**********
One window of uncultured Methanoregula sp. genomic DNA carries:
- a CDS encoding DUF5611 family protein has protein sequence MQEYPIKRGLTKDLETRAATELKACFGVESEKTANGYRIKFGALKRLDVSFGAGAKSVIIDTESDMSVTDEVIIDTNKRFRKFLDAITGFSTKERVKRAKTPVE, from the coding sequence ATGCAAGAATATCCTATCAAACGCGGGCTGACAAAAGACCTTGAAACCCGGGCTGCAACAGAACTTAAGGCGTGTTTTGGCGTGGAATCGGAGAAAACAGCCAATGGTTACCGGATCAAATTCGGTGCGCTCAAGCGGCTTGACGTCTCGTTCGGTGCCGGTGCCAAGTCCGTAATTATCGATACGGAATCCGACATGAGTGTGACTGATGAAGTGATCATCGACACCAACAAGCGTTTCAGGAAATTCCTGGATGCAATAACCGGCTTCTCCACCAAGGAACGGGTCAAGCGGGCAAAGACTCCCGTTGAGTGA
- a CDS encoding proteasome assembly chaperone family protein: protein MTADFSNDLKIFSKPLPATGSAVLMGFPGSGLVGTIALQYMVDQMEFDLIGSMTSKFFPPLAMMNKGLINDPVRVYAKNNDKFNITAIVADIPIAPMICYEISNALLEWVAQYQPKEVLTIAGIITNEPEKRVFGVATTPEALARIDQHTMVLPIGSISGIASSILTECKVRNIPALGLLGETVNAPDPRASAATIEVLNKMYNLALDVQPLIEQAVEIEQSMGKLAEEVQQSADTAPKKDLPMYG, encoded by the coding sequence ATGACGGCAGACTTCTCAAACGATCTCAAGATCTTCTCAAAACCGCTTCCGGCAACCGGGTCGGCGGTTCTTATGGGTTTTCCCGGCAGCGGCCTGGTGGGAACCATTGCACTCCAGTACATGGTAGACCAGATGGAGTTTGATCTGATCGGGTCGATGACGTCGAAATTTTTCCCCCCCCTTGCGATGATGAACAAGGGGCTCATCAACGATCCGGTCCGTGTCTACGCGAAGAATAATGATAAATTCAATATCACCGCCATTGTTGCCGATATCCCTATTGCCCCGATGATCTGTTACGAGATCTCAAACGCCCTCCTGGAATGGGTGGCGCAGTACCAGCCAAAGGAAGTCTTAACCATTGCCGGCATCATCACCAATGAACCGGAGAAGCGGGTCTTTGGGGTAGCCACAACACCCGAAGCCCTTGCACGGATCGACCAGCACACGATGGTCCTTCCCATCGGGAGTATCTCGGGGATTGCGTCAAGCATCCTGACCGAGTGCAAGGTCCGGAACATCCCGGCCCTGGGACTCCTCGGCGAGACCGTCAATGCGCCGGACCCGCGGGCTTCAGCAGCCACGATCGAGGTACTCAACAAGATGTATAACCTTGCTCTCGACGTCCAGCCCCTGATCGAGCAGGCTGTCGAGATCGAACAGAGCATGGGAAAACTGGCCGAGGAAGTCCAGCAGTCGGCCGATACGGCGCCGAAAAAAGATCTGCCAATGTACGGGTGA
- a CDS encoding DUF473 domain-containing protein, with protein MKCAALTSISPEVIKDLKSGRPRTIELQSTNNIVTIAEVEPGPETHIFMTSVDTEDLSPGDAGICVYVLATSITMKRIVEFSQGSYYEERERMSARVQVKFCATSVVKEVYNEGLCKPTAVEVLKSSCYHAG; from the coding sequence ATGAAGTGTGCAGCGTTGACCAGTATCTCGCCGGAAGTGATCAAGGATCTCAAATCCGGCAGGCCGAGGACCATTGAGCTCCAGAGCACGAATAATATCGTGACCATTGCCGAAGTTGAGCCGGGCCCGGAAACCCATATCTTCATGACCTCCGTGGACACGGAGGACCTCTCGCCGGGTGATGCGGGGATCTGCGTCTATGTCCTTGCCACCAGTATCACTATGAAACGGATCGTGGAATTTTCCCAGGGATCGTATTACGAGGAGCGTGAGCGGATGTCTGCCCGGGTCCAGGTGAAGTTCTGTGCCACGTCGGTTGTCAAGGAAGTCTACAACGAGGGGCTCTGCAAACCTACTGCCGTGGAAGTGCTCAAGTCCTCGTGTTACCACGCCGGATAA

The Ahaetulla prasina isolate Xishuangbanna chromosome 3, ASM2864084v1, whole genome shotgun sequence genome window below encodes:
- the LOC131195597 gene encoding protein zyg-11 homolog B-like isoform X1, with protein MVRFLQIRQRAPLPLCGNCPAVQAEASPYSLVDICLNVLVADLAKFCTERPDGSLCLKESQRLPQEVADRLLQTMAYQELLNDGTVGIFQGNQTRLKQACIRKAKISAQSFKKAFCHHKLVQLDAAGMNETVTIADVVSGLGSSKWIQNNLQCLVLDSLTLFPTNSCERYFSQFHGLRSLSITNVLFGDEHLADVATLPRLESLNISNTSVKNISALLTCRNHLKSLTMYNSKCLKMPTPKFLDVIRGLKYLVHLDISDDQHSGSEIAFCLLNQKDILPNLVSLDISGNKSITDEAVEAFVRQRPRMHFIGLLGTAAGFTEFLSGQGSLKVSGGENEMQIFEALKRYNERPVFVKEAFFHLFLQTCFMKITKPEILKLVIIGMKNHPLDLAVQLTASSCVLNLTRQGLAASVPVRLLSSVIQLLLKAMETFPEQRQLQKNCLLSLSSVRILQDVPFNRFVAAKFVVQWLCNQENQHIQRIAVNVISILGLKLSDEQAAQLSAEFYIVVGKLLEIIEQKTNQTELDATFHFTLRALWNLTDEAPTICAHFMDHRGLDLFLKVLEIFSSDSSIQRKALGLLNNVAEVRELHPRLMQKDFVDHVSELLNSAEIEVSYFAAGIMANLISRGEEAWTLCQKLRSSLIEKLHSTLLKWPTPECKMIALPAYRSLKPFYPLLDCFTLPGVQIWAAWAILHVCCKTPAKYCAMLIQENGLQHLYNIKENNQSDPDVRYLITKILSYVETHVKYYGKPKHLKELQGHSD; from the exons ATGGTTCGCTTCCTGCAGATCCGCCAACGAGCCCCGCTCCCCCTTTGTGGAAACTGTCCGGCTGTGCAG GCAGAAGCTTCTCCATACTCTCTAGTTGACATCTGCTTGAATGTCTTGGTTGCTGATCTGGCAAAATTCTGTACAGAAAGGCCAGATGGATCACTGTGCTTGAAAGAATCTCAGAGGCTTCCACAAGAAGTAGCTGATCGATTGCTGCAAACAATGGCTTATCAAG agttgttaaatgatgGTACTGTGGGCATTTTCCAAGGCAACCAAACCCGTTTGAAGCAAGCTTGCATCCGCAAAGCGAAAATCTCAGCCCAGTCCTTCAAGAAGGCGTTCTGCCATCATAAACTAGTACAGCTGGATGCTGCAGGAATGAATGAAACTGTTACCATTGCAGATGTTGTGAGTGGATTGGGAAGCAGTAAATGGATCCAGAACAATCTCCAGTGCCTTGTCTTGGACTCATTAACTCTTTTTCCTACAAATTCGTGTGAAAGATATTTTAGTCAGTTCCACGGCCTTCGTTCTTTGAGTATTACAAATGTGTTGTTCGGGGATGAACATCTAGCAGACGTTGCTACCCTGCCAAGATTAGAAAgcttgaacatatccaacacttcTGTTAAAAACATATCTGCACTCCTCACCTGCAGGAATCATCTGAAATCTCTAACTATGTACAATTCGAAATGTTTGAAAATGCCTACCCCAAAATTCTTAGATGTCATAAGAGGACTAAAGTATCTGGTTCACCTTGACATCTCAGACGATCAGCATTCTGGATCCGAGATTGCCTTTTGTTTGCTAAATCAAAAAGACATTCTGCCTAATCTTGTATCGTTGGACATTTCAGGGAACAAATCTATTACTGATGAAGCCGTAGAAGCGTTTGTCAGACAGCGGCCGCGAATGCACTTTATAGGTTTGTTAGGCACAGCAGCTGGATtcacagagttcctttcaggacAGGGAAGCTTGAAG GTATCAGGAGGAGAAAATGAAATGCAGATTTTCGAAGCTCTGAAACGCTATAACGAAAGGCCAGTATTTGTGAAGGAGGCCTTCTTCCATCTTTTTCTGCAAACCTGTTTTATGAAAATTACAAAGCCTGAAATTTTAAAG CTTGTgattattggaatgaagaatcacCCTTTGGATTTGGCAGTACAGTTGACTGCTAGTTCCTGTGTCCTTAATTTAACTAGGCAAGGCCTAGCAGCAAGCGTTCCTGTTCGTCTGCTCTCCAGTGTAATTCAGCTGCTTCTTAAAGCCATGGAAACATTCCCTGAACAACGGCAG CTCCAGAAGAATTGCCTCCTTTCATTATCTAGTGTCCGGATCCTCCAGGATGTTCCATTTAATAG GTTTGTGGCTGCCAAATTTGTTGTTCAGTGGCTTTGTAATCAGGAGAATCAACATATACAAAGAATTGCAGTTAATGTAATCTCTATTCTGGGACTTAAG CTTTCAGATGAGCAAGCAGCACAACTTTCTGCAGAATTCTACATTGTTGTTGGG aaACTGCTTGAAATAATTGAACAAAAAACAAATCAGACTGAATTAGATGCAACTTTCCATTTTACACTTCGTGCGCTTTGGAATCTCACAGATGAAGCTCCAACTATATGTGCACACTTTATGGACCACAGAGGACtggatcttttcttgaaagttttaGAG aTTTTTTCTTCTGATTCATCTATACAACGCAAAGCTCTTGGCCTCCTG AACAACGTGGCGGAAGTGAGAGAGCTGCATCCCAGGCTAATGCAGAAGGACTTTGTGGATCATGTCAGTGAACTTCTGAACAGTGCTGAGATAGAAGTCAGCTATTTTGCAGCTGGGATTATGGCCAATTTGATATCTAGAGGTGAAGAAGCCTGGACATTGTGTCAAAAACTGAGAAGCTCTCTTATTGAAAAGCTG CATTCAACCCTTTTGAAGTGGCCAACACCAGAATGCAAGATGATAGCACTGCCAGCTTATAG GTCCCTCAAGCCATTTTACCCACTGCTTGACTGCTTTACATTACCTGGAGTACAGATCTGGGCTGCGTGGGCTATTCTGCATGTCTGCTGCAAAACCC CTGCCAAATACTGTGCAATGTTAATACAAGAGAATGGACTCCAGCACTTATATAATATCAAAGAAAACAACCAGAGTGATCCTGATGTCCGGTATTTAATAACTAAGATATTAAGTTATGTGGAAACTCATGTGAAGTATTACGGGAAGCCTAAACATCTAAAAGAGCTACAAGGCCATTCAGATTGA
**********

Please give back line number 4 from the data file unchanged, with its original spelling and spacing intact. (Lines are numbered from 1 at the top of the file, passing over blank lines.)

- a CDS encoding DUF473 domain-containing protein, with protein MKCAALTSISPEVIKDLKSGRPRTIELQSTNNIVTIAEVEPGPETHIFMTSVDTEDLSPGDAGICVYVLATSITMKRIVEFSQGSYYEERERMSARVQVKFCATSVVKEVYNEGLCKPTAVEVLKSSCYHAG; from the coding sequence ATGAAGTGTGCAGCGTTGACCAGTATCTCGCCGGAAGTGATCAAGGATCTCAAATCCGGCAGGCCGAGGACCATTGAGCTCCAGAGCACGAATAATATCGTGACCATTGCCGAAGTTGAGCCGGGCCCGGAAACCCATATCTTCATGACCTCCGTGGACACGGAGGACCTCTCGCCGGGTGATGCGGGGATCTGCGTCTATGTCCTTGCCACCAGTATCACTATGAAACGGATCGTGGAATTTTCCCAGGGATCGTATTACGAGGAGCGTGAGCGGATGTCTGCCCGGGTCCAGGTGAAGTTCTGTGCCACGTCGGTTGTCAAGGAAGTCTACAACGAGGGGCTCTGCAAACCTACTGCCGTGGAAGTGCTCAAGTCCTCGTGTTACCACGCCGGATAA